Late Quaternary glacial history constrains glacio-isostatic rebound in Enderby Land, East Antarctica

Duanne A. White*, David Fink

*Corresponding author for this work

    Research output: Contribution to journalArticlepeer-review

    11 Citations (Scopus)
    34 Downloads (Pure)


    Measurements of the loss or gain of ice mass from large ice sheets are presently achieved through satellite-based techniques such as GRACE (Gravity Recovery and Climate Experiment). The accuracy of these satellite-based measurements to changes in modern ice sheet mass depends on our knowledge of present-day glacio-isostatic crustal uplift rates caused by past ice sheet changes. To improve models of glacio-isostatic rebound in East Antarctica, we investigated ice histories along Rayner Glacier, Enderby Land, and a little explored sector of the ice sheet where GRACE data had suggested significant mass gain during the last decade. Observations from a recent glacial geomorphic reconnaissance coupled with cosmogenic nuclide dating indicate that in the lower part of the Rayner Glacier, Enderby Land, ice heights lowered by at least 300 m and the calving margin retreated by at least 10 km in the early Holocene (∼6 to 9 ka B.P.). The magnitude and timing of deglaciation are consistent with ice histories used to model the postglacial rebound corrections for present-day GRACE mass trends. These observations strengthen the body of evidence that suggests ice mass gain in Enderby Land is presently partly offsetting mass loss in other parts of Antarctica.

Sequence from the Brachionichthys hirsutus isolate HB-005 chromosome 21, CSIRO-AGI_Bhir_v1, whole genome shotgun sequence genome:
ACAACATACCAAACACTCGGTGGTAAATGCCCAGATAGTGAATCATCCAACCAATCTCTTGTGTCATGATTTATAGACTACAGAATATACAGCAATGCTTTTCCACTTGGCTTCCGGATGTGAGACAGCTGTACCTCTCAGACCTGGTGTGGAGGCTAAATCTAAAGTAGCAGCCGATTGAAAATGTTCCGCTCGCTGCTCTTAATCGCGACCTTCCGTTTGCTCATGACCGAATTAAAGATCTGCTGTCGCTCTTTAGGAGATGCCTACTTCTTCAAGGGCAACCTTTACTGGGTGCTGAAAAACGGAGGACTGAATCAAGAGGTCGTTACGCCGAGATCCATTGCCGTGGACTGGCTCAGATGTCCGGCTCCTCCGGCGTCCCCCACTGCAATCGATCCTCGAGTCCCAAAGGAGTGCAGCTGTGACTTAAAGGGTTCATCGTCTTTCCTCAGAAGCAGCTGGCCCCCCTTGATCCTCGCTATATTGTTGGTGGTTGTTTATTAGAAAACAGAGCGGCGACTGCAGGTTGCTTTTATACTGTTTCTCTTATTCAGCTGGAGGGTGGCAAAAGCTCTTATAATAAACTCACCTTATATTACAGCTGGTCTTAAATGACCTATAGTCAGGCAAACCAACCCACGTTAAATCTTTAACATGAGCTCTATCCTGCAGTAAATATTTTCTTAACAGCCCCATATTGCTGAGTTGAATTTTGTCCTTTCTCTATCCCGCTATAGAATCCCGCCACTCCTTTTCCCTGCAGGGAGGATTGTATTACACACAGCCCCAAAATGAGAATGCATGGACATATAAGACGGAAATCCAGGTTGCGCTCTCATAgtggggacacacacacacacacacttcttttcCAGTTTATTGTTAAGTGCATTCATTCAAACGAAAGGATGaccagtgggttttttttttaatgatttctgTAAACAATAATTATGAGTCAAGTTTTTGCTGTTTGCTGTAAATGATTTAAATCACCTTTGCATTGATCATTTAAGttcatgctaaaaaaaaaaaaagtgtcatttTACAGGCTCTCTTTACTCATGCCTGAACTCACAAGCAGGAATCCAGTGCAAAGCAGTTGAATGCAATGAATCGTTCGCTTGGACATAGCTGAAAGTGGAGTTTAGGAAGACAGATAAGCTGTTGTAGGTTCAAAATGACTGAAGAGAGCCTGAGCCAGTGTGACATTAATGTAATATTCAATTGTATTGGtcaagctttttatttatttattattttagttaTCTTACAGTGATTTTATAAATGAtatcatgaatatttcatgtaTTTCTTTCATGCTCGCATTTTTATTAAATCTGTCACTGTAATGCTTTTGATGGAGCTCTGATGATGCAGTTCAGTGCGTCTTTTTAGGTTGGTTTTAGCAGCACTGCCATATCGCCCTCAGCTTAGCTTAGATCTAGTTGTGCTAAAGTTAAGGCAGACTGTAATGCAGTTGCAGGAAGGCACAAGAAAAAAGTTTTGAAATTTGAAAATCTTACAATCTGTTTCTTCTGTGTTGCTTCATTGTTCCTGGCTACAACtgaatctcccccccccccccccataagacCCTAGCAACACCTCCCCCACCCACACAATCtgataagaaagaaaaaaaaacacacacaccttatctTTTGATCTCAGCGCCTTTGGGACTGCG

Original languageEnglish
    Pages (from-to)401-413
    Number of pages13
    JournalJournal of Geophysical Research: Earth Surface
    Issue number3
    Publication statusPublished - Mar 2014

    Bibliographical note

    Copyright 2014 by the American Geophysical Union. Originally published in Journal of Geophysical Research: Earth Surface, 119(3), pp401–413, DOI: 10.1002/2013JF002870. Version archived for private and non-commercial use with the permission of the author/s and according to publisher conditions. For further rights please contact the publisher.


    • Gravity Recovery and Climate Experiment (GRACE)
    • cosmogenic nuclide exposure dating
    • glacial erosion
    • mass balance
    • sea level
    • subglacial environments


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